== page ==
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Author Topic: Schismatic Puddle  (Read 1583 times)
amel
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Posts: 7


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« on: February 19, 2004, 12:33:20 AM »

Hi, this is my first post. I am a long time lurker. A while back I had the first opportunity to try some of the techniques discussed here on the Forge and while looking for a rules system I wanted to use, I suddenly “got it”. I printed The Puddle wrote an R-Map and some emails and we played for three nights. We had a lot of fun.

This is my second try with the same group. They wanted to play in a modern world so I decided to use Schism. I wanted to stay with The Puddle. I was not sure where to post it. It is a rules variant for The Puddle (which itself is a variant of The Pool), but as you need Schism to use it, I decided to post it here.

Actually, right now I do not have any specific questions about it. I just thought it might be worth sharing. And probably some of you guys even have a question or something to add.

Schismatic Puddle

The world is taken right out of the amazing supplement. I decided that Psychogenesis is a disease. The government quarantines people who show signs of the disease, which means isolation and tests for the rest of your life (or until the government figures out how to cure Psychogenesis which is pretty unlikely).

Character generation:

- Write 50 words about your character. Psychogenesis abilities do not need to be mentioned by name.

- Describe how you imagine your death.

- Choose a Kicker.

Psychogenesis:

I used the descriptions from the supplement as a guideline for the abilities. Every time someone uses Psychogenesis, the die roll is treated like a potentially deadly scene but instead of dying the player gets a Black Die (just a die in a different color). All Black Dice have to be rolled in addition to the other dice when a roll on Psychogenesis is made. The Black Dice have three effects:

- They are never given back to the GM, no matter what they show.

- They are treated as normal dice if it comes to success or failure of the roll.

- If two or more Black Dice show a 1 or 2 (negative results) the die roll is treated as if the player had rolled a negative result in a potentially deadly scene (which means the player gets a die from the GM, rolls some more dice without the Black Dice and if he does not get a positive result he dies).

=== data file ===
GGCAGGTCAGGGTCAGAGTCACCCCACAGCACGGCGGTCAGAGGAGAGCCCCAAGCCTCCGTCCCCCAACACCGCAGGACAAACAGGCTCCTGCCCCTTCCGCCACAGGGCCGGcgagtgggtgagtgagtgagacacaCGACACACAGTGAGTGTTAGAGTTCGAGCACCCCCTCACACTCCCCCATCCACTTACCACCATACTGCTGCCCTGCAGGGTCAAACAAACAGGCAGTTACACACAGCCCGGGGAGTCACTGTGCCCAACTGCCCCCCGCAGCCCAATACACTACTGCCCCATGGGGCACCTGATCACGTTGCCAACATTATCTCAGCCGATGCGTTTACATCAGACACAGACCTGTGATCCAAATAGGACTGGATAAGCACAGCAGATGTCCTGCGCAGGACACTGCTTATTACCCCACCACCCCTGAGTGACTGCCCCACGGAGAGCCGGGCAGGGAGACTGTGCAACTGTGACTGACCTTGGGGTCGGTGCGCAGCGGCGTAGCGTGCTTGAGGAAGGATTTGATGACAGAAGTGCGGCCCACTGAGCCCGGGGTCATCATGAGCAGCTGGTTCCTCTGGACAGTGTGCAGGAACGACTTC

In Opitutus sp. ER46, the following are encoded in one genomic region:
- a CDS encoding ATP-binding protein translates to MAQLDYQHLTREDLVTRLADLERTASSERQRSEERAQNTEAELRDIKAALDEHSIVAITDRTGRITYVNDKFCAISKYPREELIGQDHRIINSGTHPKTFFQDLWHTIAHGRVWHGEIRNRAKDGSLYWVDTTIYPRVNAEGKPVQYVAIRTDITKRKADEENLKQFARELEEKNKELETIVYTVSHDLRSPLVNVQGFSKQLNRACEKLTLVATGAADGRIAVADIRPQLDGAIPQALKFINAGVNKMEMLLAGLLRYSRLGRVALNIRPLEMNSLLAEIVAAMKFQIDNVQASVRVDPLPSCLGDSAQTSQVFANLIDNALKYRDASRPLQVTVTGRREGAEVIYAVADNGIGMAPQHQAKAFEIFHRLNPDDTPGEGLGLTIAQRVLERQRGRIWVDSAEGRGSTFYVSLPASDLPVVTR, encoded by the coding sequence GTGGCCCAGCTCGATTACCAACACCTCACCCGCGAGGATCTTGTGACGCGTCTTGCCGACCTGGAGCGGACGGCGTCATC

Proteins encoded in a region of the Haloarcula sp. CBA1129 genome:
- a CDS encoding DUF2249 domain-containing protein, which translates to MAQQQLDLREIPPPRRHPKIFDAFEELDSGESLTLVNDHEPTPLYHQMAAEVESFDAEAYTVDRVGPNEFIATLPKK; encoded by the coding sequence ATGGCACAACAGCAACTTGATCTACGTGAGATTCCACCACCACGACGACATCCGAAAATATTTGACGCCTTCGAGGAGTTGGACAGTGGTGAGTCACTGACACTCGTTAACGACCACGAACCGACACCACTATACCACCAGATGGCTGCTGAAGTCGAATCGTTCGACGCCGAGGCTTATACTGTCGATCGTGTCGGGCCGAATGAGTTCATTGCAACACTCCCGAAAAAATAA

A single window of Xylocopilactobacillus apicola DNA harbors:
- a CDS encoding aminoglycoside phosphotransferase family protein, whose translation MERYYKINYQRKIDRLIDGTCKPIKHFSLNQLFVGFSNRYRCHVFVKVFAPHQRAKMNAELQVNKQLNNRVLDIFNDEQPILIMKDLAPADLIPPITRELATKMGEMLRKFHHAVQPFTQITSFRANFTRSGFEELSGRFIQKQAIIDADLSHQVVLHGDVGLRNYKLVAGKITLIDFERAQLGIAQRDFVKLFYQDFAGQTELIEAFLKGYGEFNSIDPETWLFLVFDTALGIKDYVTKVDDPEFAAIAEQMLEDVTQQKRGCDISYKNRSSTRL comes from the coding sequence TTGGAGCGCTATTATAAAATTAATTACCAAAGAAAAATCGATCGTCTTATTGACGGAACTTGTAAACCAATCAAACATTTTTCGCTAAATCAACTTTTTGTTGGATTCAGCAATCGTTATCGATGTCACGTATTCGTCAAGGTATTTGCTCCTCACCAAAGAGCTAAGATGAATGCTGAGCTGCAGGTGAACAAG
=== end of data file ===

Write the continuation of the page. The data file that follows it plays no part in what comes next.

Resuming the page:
BTW, I am totally aware that using these rules a character can never die the normal way in a scene in which he uses Psychogenesis. That did not happen by intention but it is a nice side effect, I think. Unfortunately, I have no idea how fast the Black Dice will accumulate. I will see in play …

Death Scenes:

Taking the idea of the death scenes from Schism to The Puddle, death is handled a bit differently in this game.

When a character would die in the normal rules (i.e. a potentially deadly scene turns out bad), he will not die right away but survives this particular scene. The die roll is just treated as a failure. Afterwards he has to plan his death scene with the GM which should be played in the near future (the next scene or the scene after that, probably the next gaming session). This is treated as if a character in the original Schism had reached Humanity 0. He gets a scene where he can play out his death (not a whole gaming session though). He should take into account how he imagined his death in the beginning and what changed the character.

Usually, I do not like how people die in RPGs. The tip you usually get, is to make the character death “important”, which is almost impossible in most scenes. I hope to get around this problem using these death rules and (almost as a side effect) it captures the mood from Schism pretty well, I think. Well, actually I just hope so. I am pretty curious if it really has an effect in play.

We already made up characters. I have the R-Map ready and we have some Kickers. We will play next Tuesday. If time allows I post about it in Actual Play.

Andreas
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Ron Edwards
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« Reply #1 on: February 23, 2004, 08:56:50 AM »

Hi Andreas,

My apologies for not replying sooner. As you can imagine, that was quite an introductory post!

Quote
Every time someone uses Psychogenesis, the die roll is treated like a potentially deadly scene but instead of dying the player gets a Black Die (just a die in a different color). All Black Dice have to be rolled in addition to the other dice when a roll on Psychogenesis is made. The Black Dice have three effects:

- They are never given back to the GM, no matter what they show.

- They are treated as normal dice if it comes to success or failure of the roll.